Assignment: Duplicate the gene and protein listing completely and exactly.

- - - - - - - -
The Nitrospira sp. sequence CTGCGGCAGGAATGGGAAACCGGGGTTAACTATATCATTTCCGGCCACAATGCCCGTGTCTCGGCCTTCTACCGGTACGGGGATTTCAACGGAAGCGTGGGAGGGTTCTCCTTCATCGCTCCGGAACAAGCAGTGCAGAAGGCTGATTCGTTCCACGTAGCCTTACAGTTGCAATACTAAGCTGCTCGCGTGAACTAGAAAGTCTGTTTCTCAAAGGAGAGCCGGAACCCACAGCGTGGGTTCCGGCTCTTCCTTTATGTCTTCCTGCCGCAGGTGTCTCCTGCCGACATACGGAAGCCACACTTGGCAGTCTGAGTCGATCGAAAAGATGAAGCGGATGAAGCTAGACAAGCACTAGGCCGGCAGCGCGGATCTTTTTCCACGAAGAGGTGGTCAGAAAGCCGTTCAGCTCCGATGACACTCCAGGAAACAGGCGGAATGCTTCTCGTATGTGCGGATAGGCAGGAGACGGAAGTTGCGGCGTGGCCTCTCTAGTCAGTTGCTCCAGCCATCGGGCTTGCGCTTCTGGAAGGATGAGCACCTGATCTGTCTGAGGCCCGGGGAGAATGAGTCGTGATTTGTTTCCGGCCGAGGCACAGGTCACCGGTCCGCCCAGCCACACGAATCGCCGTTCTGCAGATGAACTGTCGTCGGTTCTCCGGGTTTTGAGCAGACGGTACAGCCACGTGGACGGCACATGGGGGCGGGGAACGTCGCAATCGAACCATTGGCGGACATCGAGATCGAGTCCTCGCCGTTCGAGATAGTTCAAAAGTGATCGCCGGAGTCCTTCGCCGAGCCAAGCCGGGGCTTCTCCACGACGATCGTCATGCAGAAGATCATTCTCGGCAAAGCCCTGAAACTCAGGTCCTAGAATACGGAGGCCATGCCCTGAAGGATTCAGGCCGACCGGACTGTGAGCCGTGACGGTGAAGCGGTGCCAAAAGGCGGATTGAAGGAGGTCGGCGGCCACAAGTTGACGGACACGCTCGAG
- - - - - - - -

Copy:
The Nitrospira sp. sequence CTGCGGCAGGAATGGGAAACCGGGGTTAACTATATCATTTCCGGCCACAATGCCCGTGTCTCGGCCTTCTACCGGTACGGGGATTTCAACGGAAGCGTGGGAGGGTTCTCCTTCATCGCTCCGGAACAAGCAGTGCAGAAGGCTGATTCGTTCCACGTAGCCTTACAGTTGCAATACTAAGCTGCTCGCGTGAACTAGAAAGTCTGTTTCTCAAAGGAGAGCCGGAACCCACAGCGTGGGTTCCGGCTCTTCCTTTATGTCTTCCTGCCGCAGGTGTCTCCTGCCGACATACGGAAGCCACACTTGGCAGTCTGAGTCGATCGAAAAGATGAAGCGGATGAAGCTAGACAAGCACTAGGCCGGCAGCGCGGATCTTTTTCCACGAAGAGGTGGTCAGAAAGCCGTTCAGCTCCGATGACACTCCAGGAAACAGGCGGAATGCTTCTCGTATGTGCGGATAGGCAGGAGACGGAAGTTGCGGCGTGGCCTCTCTAGTCAGTTGCTCCAGCCATCGGGCTTGCGCTTCTGGAAGGATGAGCACCTGATCTGTCTGAGGCCCGGGGAGAATGAGTCGTGATTTGTTTCCGGCCGAGGCACAGGTCACCGGTCCGCCCAGCCACACGAATCGCCGTTCTGCAGATGAACTGTCGTCGGTTCTCCGGGTTTTGAGCAGACGGTACAGCCACGTGGACGGCACATGGGGGCGGGGAACGTCGCAATCGAACCATTGGCGGACATCGAGATCGAGTCCTCGCCGTTCGAGATAGTTCAAAAGTGATCGCCGGAGTCCTTCGCCGAGCCAAGCCGGGGCTTCTCCACGACGATCGTCATGCAGAAGATCATTCTCGGCAAAGCCCTGAAACTCAGGTCCTAGAATACGGAGGCCATGCCCTGAAGGATTCAGGCCGACCGGACTGTGAGCCGTGACGGTGAAGCGGTGCCAAAAGGCGGATTGAAGGAGGTCGGCGGCCACAAGTTGACGGACACGCTCGAG